Incorrect VAT filing is a topic that has the undivided attention of the Dutch tax office. The tax office will make sure the correct amount of VAT is paid in the end and the justice department will address you as a money launderer. To put it in perspective.
Incorrect VAT filing
VAT (Value Added Tax) is maybe simple to you. You charge 21% VAT to the client and if you are charged with VAT you claim it back.
However, in order for an invoice to be compliant for VAT purposes the invoice needs to meet the invoice requirements. The invoice needs to contain details like name and address of the company, of the client, obvious invoice number, chamber of commerce number etc. Then the VAT needs to be correctly calculated or if the VAT is charged at 0% or no VAT is charged, you need to state why.
Basically you need to see the invoice you as company send out as a bank note. A bank note without the water mark, or in pieces or an obvious colour copy is not accepted by you or the bank. The same applies to the invoice with respect to the tax office. If the invoice requirements are not met, the invoice is not a VAT invoice.
That does not imply you do not need to pay the VAT you received, as the law dictates that if VAT is paid to you, you need to pay the amount to the tax office.
Vice versa it is the same. If you as company pay costs with VAT but either the wrong country VAT was charged, or no VAT should have been charged or the invoice does not have an invoice number or incorrect invoice number, it is not a VAT invoice and you cannot claim back the VAT.
But it can always get worse.
Incorrect VAT filing – court case
A Dutch BV company trade in vegetable oil and fats oil if I translated that correctly. The BV provided the service of taking out the oil residue from vessels in the harbor, send out trucks to collect oil from ships elsewhere and purchased used oil.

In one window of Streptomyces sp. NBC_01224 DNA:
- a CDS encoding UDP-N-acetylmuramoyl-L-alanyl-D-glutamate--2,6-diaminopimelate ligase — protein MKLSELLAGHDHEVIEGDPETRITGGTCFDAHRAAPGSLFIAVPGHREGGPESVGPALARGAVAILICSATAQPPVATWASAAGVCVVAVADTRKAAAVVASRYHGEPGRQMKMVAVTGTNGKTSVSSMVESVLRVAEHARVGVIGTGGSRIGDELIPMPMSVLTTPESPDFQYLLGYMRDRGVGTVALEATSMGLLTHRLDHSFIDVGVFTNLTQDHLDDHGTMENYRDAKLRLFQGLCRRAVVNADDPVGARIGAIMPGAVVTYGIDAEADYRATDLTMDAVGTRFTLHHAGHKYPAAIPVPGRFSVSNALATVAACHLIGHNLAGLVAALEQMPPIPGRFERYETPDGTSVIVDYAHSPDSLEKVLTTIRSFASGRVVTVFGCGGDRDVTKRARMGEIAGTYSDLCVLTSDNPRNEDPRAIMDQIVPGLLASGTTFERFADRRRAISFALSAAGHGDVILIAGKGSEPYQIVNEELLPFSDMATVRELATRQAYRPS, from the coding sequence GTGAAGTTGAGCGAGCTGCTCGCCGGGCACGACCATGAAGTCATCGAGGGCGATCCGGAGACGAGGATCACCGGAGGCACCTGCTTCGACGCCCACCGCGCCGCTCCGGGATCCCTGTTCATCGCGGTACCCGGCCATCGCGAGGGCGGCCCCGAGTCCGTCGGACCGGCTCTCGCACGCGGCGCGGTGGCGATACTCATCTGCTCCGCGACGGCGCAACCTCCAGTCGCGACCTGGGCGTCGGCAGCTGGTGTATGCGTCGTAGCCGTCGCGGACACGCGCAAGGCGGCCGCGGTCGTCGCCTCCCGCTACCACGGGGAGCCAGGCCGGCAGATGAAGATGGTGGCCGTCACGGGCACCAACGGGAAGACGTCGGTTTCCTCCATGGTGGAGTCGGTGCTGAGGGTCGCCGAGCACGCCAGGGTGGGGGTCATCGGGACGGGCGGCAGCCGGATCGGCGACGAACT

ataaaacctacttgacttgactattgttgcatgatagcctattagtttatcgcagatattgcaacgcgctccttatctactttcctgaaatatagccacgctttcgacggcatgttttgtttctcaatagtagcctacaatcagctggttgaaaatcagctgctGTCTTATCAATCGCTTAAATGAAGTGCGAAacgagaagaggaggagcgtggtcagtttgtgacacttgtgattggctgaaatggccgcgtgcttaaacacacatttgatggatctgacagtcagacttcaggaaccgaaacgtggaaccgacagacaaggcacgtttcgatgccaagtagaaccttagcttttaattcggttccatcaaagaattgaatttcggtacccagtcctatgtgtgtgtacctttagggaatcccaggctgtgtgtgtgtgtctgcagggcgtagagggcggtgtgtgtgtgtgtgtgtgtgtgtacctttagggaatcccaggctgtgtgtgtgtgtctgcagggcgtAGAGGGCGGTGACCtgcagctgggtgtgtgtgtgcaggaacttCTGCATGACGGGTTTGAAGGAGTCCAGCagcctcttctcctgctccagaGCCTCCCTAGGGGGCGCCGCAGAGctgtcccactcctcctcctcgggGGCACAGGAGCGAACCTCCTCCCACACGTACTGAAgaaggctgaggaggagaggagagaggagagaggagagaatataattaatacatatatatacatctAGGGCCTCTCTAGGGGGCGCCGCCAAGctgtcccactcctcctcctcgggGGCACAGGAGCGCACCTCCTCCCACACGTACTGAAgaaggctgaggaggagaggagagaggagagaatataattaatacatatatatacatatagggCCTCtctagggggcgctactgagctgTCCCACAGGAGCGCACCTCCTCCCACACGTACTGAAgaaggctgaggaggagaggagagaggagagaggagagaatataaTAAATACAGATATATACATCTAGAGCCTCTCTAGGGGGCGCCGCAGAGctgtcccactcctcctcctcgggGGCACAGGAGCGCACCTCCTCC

The justice department investigated the company and charge the company with money laundering and invoice fraud. The director of the BV was prosecuted and the tax office determined that the company did not pay EUR 1.2 mln in VAT it should have paid. The fine for this crime is 50% over the amount that was paid short. Basically the EUR 1.2 mln VAT that was paid short was caused by taking into account invoice with paid VAT that were incorrect. So the VAT deduction of VAT paid on invoices for service, turned out to be fraudulent invoices.
The director appealed and stated that no thorough audit had taken place and the VAT claim was only based on the Justice department research, which is not an audit. Moreover the fine was in conflict with the ‘one way’ justice . That implies you cannot be charged twice for the same crime.
The court ruled that the tax inspector has made clear beyond reasonable doubt that false invoices were processed, which justifies the EUR 1.2 mln VAT assessment and the corresponding 50% penalty.
The ‘one way’ system was not compromised according to the court, as money laundering, creating fraudulent invoices, active use of false documents are not the same as incorrect VAT filing. The fine was slightly reduced due to correction in the final VAT assessment and the fact that the period of time from the audit (2012) to the court case (2019) was rather long.
Orange Tax – Tax is Exciting
The road from running an oil trading company to becoming a convicted criminal with ditto record can easily be walked via your VAT filings. We think that is not exciting. We do instruct clients how to go about with the books, we feel sometimes like school teachers. But in the end there is a purpose to these actions, to make you compliant. That is exciting.